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Indonesia: Ruling party wins most votes

  • Story Highlights
  • Indonesia's ruling party gathers most votes in the country's elections
  • President Yudhoyono's Democratic Party received 20.9 percent of the vote
  • Voters chose from nearly 12,000 candidates from 38 political parties
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(CNN) -- Indonesia's ruling party gathered the most votes in the country's first direct legislative elections, voting officials said Sunday.

President Yudhoyono's party won the most votes in the election, setting him up for a second term.

President Yudhoyono's party won the most votes in the election, setting him up for a second term.

President Susilo Bambang Yudhoyono's Democratic Party received 20.9 percent of the vote, the Indonesian election commission said. The win makes it the first to reach the 20 percent of parliament seats needed to nominate a presidential candidate on its own.

Parties that did not make the cut have been trying to form coalitions and presidential tickets.

Polls and analysts favor Yudhoyono, who is known as "Mr. Clean," because of his anti-corruption efforts. He also has gained popularity for his handling of the 2004 tsunami recovery and the country's battle against terrorism.

Golkar, the party once largely associated with former dictator Suharto, came in second, with 14.5 percent. The opposition party PDI-P, led by former President Megawati Sukarnoputri, was third.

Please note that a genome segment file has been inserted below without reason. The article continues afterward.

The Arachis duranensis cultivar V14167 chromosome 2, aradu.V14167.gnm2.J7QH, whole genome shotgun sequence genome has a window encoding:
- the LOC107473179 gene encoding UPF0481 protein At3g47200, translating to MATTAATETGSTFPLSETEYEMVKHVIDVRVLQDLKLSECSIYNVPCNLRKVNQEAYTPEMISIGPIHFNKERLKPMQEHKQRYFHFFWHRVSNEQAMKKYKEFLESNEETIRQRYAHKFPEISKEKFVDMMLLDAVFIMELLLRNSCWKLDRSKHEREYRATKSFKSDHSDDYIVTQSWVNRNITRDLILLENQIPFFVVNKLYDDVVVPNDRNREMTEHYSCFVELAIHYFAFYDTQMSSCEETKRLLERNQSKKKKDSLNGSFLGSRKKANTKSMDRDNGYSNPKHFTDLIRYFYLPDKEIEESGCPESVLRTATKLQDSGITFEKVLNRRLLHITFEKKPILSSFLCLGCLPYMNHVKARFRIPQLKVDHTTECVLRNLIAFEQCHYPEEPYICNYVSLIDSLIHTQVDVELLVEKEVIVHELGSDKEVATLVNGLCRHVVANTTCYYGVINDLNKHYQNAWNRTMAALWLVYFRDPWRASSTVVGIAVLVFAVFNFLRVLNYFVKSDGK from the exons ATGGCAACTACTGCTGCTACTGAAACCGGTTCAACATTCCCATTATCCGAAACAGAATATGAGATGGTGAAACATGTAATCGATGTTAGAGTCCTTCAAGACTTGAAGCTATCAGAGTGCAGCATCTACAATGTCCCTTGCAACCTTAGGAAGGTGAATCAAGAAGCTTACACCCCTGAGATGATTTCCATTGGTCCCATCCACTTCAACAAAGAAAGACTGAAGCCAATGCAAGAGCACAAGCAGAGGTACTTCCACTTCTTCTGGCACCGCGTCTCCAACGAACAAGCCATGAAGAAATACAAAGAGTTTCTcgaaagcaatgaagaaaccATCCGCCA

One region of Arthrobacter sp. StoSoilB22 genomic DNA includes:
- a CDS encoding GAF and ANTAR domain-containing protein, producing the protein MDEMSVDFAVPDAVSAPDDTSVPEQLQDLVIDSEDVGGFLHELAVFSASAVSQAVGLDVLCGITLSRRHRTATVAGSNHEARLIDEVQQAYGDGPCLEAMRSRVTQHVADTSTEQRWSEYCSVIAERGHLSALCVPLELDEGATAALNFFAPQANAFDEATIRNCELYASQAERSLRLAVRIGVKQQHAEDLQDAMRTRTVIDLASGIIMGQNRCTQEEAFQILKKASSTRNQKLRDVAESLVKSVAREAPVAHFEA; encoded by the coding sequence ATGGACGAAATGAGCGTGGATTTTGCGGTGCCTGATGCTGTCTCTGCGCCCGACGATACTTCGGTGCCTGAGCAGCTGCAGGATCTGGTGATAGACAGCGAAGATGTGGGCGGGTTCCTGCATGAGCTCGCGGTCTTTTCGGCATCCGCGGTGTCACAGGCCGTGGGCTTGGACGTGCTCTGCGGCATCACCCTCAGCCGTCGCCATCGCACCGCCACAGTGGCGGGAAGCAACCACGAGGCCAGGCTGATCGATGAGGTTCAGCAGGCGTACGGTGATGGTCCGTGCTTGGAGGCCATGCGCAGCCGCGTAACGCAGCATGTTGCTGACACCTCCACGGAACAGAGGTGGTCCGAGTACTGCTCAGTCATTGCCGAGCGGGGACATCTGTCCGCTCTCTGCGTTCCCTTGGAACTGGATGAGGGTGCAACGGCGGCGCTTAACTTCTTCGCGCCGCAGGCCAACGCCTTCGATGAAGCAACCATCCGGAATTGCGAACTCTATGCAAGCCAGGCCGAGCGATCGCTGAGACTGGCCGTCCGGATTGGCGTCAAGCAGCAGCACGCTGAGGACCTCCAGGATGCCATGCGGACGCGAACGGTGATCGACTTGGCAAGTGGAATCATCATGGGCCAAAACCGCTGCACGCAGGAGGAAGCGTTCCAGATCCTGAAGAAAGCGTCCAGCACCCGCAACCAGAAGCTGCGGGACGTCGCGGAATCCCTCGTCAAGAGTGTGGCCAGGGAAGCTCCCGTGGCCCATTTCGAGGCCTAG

Sukarnoputri is running for the nation's top post on July 8. Yudhoyono's vice president, Jusuf Kalla, also has announced his presidential bid.

Indonesian voters chose from nearly 12,000 candidates from 38 political parties in the April 9 legislative election.

Voting was largely peaceful, but the country's Papua province was hit by violence on election day. About 80 separatist rebels, armed with machetes and firearms, attacked a police station and burned part of a university, police said.

Four students were killed in the violence, which took place in Wamena and Jayapura, according to the deputy editor of the Suara Perempuan newspaper in Papua.

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Voting was postponed by a day for hundreds of Papuans, but the General Election Commission blamed "logistics failure" for the delay, according to the Jakarta Post.

Despite allegations of fraud and irregularities, the official count mirrors most of the sanctioned quick counts.

All About IndonesiaSuhartoSusilo Bambang Yudhoyono

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